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Colorado BioScience Association Features an Article on MicroFlex
February 25, 2008
Even at one millimeter wide, the MicroFlex isn’t the smallest surgical device in the world. But it might be the most flexible.
This concept product is a digitally-controlled endoscope, a version of the tubes used for minimally invasive surgery. The new tool might replace current rigid instruments. It resembles a miniature Slinky that can make hairpin turns inside the body’s tiniest organs with the push of a joystick.
“It’s a new leap forward in accessing difficult areas,” said CU Medical School’s Dr. Todd Kingdom, a sinus surgeon advising the project.
For Quest Product Development Corp., the MicroFlex represents one idea in the small company’s portfolio of multi-million dollar bets. While a CU Boulder aerospace engineer invented the device, and a doctor oversees its application, this Wheat Ridge contract engineering firm owns the license to commercialize it. Quest has won $1.5 million in federal funding to develop the MicroFlex protoype, and expects to win another $1 million in phase II SBIR grants.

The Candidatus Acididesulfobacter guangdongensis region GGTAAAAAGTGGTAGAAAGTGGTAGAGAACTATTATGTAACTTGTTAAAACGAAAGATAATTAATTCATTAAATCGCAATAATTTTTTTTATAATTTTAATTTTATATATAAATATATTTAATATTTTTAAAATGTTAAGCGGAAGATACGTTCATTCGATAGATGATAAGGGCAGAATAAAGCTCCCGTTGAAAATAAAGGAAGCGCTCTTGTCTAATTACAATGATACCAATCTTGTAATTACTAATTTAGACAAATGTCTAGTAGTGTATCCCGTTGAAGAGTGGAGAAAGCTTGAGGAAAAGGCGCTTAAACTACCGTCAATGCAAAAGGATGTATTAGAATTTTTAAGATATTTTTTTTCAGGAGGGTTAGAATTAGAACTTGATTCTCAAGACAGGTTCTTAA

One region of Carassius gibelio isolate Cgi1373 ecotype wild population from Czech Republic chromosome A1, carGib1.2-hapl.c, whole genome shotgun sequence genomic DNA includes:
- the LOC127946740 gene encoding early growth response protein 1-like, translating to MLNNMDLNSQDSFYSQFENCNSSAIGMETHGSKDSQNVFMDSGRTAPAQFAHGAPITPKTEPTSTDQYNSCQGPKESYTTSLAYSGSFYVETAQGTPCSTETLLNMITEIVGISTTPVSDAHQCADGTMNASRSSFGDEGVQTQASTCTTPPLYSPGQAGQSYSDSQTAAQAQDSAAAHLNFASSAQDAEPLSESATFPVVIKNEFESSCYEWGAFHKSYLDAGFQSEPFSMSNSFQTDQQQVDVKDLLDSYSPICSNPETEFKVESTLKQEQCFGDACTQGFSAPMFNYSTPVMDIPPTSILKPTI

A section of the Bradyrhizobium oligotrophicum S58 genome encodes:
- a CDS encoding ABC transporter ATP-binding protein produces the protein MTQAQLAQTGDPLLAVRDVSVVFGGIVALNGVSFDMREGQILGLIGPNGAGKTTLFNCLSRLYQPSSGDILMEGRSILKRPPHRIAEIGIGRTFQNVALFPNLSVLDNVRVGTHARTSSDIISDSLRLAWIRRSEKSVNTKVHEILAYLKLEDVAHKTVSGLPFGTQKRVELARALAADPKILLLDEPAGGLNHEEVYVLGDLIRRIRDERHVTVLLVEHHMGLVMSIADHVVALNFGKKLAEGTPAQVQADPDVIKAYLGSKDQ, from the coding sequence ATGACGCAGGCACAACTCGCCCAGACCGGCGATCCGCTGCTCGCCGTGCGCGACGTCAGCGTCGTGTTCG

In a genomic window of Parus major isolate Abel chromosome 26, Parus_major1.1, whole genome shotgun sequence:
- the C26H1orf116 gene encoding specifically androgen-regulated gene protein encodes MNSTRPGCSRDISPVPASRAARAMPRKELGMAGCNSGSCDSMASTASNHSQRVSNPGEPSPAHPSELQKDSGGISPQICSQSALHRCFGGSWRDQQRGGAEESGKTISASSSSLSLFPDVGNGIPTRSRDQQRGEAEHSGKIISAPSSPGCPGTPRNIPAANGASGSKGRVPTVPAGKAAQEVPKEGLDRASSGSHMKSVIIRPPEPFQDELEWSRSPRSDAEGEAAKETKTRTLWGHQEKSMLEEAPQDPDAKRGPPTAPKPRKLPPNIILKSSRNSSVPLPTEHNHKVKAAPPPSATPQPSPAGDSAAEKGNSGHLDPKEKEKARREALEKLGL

Most contract engineering firms act as stage hands, helping inventors take their ideas to the opening night stage. But Quest has taken an intellectual property position in some technologies, licensing the rights to ideas ranging from space shuttle insulation to a heart rhythm measurement tool.